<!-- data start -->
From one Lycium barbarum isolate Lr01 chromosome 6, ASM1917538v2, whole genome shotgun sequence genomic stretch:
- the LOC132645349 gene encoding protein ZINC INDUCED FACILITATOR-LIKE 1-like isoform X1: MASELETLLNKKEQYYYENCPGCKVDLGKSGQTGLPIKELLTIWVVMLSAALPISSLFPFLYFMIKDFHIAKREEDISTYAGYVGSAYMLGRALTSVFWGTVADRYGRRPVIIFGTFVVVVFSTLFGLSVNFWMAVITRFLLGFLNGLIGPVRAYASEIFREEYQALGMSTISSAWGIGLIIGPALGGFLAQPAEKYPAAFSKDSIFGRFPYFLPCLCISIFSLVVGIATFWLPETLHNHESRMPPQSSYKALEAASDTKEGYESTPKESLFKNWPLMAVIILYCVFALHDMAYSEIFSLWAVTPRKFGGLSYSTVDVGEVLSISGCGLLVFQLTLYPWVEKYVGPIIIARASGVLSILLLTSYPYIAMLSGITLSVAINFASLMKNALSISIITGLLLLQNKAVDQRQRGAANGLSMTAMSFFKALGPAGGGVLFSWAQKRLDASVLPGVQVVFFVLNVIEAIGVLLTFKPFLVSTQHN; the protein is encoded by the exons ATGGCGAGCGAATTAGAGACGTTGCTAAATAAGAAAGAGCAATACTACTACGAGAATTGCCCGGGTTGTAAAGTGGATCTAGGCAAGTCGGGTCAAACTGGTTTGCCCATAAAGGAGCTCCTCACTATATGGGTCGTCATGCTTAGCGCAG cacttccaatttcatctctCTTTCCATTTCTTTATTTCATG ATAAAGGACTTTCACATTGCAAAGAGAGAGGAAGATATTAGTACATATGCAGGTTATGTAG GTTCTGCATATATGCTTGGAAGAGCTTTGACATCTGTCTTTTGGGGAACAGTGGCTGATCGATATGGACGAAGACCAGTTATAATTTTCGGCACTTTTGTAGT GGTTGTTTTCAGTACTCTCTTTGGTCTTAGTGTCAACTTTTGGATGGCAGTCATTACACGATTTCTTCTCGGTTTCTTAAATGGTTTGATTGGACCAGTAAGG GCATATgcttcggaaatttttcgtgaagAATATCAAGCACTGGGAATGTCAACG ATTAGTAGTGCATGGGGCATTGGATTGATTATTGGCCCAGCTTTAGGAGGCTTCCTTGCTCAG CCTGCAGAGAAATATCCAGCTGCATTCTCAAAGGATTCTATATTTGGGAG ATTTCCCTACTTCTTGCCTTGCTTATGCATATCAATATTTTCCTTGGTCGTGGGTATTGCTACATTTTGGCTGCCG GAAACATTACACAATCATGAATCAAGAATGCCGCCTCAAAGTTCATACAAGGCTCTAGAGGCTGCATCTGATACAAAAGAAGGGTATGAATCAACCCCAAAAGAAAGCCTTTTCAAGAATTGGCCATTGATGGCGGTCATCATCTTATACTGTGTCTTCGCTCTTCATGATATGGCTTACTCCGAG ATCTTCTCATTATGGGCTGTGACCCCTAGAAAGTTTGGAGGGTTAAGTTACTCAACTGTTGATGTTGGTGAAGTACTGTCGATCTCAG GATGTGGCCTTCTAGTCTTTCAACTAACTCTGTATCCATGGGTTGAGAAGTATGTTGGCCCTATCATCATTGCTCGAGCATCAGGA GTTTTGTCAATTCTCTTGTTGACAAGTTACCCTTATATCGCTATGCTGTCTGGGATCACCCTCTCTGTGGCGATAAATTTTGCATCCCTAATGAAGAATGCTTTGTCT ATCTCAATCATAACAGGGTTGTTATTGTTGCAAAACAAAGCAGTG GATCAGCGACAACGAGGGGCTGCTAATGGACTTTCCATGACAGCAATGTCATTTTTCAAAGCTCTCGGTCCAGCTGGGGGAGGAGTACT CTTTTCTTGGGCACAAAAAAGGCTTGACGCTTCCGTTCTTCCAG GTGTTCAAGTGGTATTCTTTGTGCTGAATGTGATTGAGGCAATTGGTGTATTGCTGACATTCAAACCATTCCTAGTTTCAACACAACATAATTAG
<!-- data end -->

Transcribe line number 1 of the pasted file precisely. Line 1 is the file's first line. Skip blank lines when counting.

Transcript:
From one Lycium barbarum isolate Lr01 chromosome 6, ASM1917538v2, whole genome shotgun sequence genomic stretch: